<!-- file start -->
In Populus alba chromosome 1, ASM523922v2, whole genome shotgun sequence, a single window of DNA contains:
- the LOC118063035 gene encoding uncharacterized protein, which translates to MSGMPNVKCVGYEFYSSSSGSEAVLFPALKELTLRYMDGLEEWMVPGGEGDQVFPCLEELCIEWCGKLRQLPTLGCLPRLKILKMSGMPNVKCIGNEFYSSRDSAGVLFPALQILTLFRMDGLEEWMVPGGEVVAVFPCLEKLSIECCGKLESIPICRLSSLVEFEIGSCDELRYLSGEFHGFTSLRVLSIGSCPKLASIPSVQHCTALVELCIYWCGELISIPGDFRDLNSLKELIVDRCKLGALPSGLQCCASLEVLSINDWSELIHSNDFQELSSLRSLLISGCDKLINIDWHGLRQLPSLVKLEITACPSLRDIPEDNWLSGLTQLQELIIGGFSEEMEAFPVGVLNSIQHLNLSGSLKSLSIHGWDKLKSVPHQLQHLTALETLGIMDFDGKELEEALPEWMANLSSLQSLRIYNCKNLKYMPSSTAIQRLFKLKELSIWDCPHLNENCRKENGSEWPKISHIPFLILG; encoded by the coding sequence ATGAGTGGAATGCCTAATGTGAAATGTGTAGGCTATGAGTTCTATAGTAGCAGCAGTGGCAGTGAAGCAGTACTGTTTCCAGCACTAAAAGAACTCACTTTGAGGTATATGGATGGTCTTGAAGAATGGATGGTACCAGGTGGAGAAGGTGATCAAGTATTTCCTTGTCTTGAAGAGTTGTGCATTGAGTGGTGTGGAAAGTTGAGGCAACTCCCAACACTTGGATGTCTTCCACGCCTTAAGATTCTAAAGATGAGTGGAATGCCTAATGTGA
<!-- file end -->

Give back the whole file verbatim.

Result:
In Populus alba chromosome 1, ASM523922v2, whole genome shotgun sequence, a single window of DNA contains:
- the LOC118063035 gene encoding uncharacterized protein, which translates to MSGMPNVKCVGYEFYSSSSGSEAVLFPALKELTLRYMDGLEEWMVPGGEGDQVFPCLEELCIEWCGKLRQLPTLGCLPRLKILKMSGMPNVKCIGNEFYSSRDSAGVLFPALQILTLFRMDGLEEWMVPGGEVVAVFPCLEKLSIECCGKLESIPICRLSSLVEFEIGSCDELRYLSGEFHGFTSLRVLSIGSCPKLASIPSVQHCTALVELCIYWCGELISIPGDFRDLNSLKELIVDRCKLGALPSGLQCCASLEVLSINDWSELIHSNDFQELSSLRSLLISGCDKLINIDWHGLRQLPSLVKLEITACPSLRDIPEDNWLSGLTQLQELIIGGFSEEMEAFPVGVLNSIQHLNLSGSLKSLSIHGWDKLKSVPHQLQHLTALETLGIMDFDGKELEEALPEWMANLSSLQSLRIYNCKNLKYMPSSTAIQRLFKLKELSIWDCPHLNENCRKENGSEWPKISHIPFLILG; encoded by the coding sequence ATGAGTGGAATGCCTAATGTGAAATGTGTAGGCTATGAGTTCTATAGTAGCAGCAGTGGCAGTGAAGCAGTACTGTTTCCAGCACTAAAAGAACTCACTTTGAGGTATATGGATGGTCTTGAAGAATGGATGGTACCAGGTGGAGAAGGTGATCAAGTATTTCCTTGTCTTGAAGAGTTGTGCATTGAGTGGTGTGGAAAGTTGAGGCAACTCCCAACACTTGGATGTCTTCCACGCCTTAAGATTCTAAAGATGAGTGGAATGCCTAATGTGA